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digitalmars.D - Class field inheritance

reply André Wagner <andre.nho gmail.com> writes:
Hello,

I have code that has the following structure:

class XA { uint x; }
class XB : XA { uint y; }

class A
{
	XA xa;
	this() { xa.x = 2; }
}

class B
{
	XB xa;
	this() { xa.x = 3; xa.y = 4; }
}

void main() { B b = new B(); }

When I run, the statement that says "xa.x = 3" halts with
"object.Error: access violation". Why?

If I add "uint x" to XB, I get the same error. If I change the name
of "xa" in the class "B", I also get the same error.

I couldn't find anything in the documentation that explains how D
deals with fields in inherited classes. I'm using D2.

Regards,

André
Jun 30 2010
next sibling parent reply Adam Ruppe <destructionator gmail.com> writes:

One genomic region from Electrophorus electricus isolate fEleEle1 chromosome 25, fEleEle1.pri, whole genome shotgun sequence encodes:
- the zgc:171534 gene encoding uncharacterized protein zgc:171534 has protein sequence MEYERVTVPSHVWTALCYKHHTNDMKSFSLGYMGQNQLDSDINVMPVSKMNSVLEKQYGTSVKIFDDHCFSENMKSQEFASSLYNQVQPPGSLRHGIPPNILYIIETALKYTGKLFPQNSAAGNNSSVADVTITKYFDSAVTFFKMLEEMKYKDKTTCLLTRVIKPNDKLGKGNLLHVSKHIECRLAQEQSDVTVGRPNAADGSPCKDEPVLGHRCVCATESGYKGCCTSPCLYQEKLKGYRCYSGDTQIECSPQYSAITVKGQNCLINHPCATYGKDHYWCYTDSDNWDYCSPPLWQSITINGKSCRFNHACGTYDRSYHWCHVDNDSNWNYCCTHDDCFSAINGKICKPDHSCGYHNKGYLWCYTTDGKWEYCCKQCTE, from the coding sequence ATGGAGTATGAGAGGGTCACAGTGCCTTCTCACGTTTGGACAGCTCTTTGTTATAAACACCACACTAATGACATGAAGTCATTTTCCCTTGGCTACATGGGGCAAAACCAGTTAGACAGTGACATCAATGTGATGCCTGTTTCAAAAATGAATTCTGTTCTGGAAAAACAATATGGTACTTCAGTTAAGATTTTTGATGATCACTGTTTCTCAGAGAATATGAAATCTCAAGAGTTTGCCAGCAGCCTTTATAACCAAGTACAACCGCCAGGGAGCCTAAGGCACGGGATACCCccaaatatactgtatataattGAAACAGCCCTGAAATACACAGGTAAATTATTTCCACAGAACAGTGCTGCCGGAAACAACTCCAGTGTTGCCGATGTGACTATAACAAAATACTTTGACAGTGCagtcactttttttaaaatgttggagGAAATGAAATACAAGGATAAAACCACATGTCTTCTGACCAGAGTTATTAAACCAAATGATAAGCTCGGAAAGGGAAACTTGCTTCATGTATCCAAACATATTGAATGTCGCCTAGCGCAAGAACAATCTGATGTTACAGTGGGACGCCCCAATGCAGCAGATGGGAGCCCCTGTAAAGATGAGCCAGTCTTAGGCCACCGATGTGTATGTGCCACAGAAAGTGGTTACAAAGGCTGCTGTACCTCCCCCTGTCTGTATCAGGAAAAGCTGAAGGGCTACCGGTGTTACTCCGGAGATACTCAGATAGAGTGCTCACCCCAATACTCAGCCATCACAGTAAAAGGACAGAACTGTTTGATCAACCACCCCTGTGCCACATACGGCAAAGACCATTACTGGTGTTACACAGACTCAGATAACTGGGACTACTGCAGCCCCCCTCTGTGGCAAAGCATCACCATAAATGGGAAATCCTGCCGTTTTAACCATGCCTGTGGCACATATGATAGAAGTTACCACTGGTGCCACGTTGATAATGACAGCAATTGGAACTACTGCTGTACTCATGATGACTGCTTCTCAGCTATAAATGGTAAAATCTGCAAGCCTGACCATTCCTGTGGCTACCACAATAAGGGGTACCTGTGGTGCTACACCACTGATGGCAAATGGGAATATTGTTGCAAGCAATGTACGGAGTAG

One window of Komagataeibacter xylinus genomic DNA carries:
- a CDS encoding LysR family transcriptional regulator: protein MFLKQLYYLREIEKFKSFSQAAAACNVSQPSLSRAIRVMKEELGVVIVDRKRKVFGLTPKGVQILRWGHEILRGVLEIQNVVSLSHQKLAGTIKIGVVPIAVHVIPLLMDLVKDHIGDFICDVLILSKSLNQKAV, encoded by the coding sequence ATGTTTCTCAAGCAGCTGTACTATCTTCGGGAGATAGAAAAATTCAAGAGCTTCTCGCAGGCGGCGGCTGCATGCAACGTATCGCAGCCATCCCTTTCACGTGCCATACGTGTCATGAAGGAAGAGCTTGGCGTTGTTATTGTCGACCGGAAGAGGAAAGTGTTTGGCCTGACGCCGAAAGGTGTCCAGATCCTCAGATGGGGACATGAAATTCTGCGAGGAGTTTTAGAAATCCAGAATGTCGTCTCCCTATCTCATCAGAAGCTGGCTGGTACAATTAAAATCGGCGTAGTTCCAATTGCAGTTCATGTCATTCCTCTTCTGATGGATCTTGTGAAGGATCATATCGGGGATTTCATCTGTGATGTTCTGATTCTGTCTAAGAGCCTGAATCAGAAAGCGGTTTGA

Easy one: xa is null. This one used to bite me all the time too, since
I was used to C++ where XA xa; works on its own.

But in D, classes are always created by reference (think of them all
as pointers), so you have to new them before using them. Just add an
xa = new XA; to your constructor and it will work out.
Jun 30 2010
parent André Wagner <andre.nho gmail.com> writes:
Ok, bad example :)

Here's a better example of what I wanted to ask:

class XA { uint x; }
class XB : XA { uint y; }

class A
{
    XA j;
    this(XA j) { this.j = j; }
}

class B : A
{
    XB j;
    this(XB j) { super(j); }
}

void main()
{
    XB j = new XB();
    j.x = 10;
    j.y = 20;
    B b = new B(j);
    writefln("%d\n", b.j.x);
}

Why doesn't this work?
Jun 30 2010
prev sibling parent "Simen kjaeraas" <simen.kjaras gmail.com> writes:
Andr=C3=A9 Wagner <andre.nho gmail.com> wrote:

 Ok, bad example :)

 Here's a better example of what I wanted to ask:

 class XA { uint x; }
 class XB : XA { uint y; }

 class A
 {
     XA j;
     this(XA j) { this.j =3D j; }
 }

 class B : A
 {
     XB j;
     this(XB j) { super(j); }
 }

 void main()
 {
     XB j =3D new XB();
     j.x =3D 10;
     j.y =3D 20;
     B b =3D new B(j);
     writefln("%d\n", b.j.x);
 }

 Why doesn't this work?

That would be because B.j hides A.j. A's constructor sets B.super.j, not B.j. If you try in your main, writeln( cast( A )( b ).j.x );, you will see that A.j is set correctly. -- = Simen
Jun 30 2010